Relevance and Nothingness

John H. Stevens, Jr. (jhs14@CORNELL.EDU)
Mon, 5 Feb 1996 11:09:05 -0500

John McCreery has brought up an interesting point, I think, with this
observation at the end of his latest posting"

John asks
> whether we are ready to move beyond
>carping and consciousness-raising (which seems to be what
>"critical theory" amounts to these days) to more serious
>participation in the policy debates in which we are, alas, at
>present only a minor presence.

He raises this question in the context of a discussion of "organizational
CAUTION) as a sort of riposte to recent discussions of politics we've been
having, not so much criicizing them as asking why we don't have these sorts
of discussions about, say, the politics of international peacekeeping, or
(my new interest) the discourse and practice of international human rights
law and NGOs, esp. in relations to indigenous peoples and other enveloped
groups. It occured to me that in the recent Hodenosaunee discussion that
little was said about the Iroquois' predicament, and the larger issues of
representation, masking, and appropriation in the suffragettes' activities,
or even the difference in social and political contexts between "then" and

To riff a little further on Mr. McC., I also noticed that there was
little activity around his "Do We Read What We Write?" proposition (my
excuse is a screwed-up modem), and this reminded me of a neglected thread
from last summer on folks' favorite works in anthro. True, it was
*summer*, but other topics got much more discussion, and I couldn't help
but ponder John's rhetorical question, not only in its obvious sense of
reading the productions of our colleagues, but also in our individual
processes of writing this stuff. What are we thinking when we compose our
articles and reviews and chapters? What is our awareness of audience,
purpose, and implications in our own work? What is this knowledge that
we're all cranking out??? What is our understanding of our function as
scholars? Are we as politically perceptive or analytically salient as we
believe? Some of us say we're scientists, some of us social critics,
others both or neither, but at the end of the day, what *is* the relevance
of our work?

I'm pondering this as a first-year grad student who is becoming rapidly
disenchanted with academia and is thinking ahead to the culmination of my
rite de passage, the dissertation. Do I really want to produce a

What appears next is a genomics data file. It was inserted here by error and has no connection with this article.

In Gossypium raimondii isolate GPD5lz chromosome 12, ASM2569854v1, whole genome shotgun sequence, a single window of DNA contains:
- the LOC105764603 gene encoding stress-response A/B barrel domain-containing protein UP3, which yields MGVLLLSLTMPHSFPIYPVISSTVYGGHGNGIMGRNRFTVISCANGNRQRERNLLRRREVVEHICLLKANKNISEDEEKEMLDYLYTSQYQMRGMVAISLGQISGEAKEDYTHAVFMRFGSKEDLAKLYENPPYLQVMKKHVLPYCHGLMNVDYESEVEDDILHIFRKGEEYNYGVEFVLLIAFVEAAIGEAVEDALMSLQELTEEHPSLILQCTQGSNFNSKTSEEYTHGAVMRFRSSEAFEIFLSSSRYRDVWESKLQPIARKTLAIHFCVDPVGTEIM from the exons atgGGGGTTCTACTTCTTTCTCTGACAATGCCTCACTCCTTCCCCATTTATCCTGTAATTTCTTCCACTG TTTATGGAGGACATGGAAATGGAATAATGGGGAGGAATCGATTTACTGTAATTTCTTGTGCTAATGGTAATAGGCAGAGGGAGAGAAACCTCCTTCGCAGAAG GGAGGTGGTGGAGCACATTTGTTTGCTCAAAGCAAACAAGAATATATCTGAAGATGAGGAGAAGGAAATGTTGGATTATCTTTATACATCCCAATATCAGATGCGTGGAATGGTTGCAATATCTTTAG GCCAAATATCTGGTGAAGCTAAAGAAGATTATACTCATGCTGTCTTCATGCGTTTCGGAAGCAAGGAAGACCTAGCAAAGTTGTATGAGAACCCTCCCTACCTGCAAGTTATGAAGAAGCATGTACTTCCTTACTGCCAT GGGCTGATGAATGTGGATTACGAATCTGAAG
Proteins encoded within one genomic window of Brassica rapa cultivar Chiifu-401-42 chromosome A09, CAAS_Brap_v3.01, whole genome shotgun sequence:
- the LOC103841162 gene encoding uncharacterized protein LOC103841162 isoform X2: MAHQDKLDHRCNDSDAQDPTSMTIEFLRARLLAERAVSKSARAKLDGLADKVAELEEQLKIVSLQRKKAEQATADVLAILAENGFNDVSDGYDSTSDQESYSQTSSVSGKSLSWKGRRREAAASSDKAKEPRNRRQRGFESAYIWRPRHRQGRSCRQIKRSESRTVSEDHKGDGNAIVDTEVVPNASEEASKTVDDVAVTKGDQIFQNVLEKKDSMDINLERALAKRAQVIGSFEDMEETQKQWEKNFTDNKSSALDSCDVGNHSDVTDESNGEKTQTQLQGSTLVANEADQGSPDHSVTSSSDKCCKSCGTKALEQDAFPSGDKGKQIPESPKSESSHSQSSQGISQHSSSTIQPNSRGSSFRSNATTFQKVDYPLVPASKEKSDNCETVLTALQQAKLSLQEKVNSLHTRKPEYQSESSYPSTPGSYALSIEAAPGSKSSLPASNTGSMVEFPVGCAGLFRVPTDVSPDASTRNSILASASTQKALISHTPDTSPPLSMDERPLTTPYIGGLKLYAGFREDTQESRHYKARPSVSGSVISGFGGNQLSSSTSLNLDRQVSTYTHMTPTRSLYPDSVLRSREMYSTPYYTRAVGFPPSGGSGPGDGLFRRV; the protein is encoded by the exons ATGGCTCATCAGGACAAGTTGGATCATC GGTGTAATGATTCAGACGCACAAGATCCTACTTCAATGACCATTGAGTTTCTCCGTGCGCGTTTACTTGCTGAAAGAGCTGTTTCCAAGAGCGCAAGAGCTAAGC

Foucaultian analysis of tropic inconsistencies in Bongo Bongo laundry
songs? Do I want to take an applied stance and analyze ways to alter
attitudes towards tobacco companies for RJ Reynolds or the U.S. Government?
I could make up lots of other examples, but you get the idea. Our work
labels us, although one (or even a life's) work cannot sum up our
interests, positioning, or knowledge. What my work is going to do "out
there" is of paramount importance to me, because that's how I perceive the
duty of an intellectual/scholar/social critic. And from what I've seen of
the dissertation terrain, you get pushed in a single direction, which is
becoming poison not just in the job market but in preparing you for a world
as weird as next Tuesday that consistently refuses to sit still for us to
analyze it.

Obviously, I'm talking about more than just policy debates, but the
location(s) of anthropology as a part of the social and political
structures within which it exists and works. I'm talking about our
assumptions, our cherished and ambiguous tradition, and our visions. If we
are indeed a "minor presence" in spheres of politics, yet hot stuff in lit
crit and cultural studies, why is that and how do we change that? How do
our practices affect these processes, and how much of it is out of our
control? Was anthropology really just a discipline created to organize
difference and "the foreign" (as John Borneman contends in the latest
*American Anthropologist,* a generalizing but provocative article) for the
powers-that-be, or is more than that, something other than that? If so,
can we or should we strive to change that, and how?

Your comments or reflections would be greatly appreciated.

Best regards,

John H. Stevens, Jr.
Department of Anthropology
Cornell University

Student Area Coordinator, Amnesty International (Central NY)
Co-Chair, Urgent Action Coordinator, and Death Penalty Abolition Coordinator,
Cornell Student Chapter

snail: c/o Dept. Of Anthropology, 265 McGraw Hall, Ithaca, NY 14853
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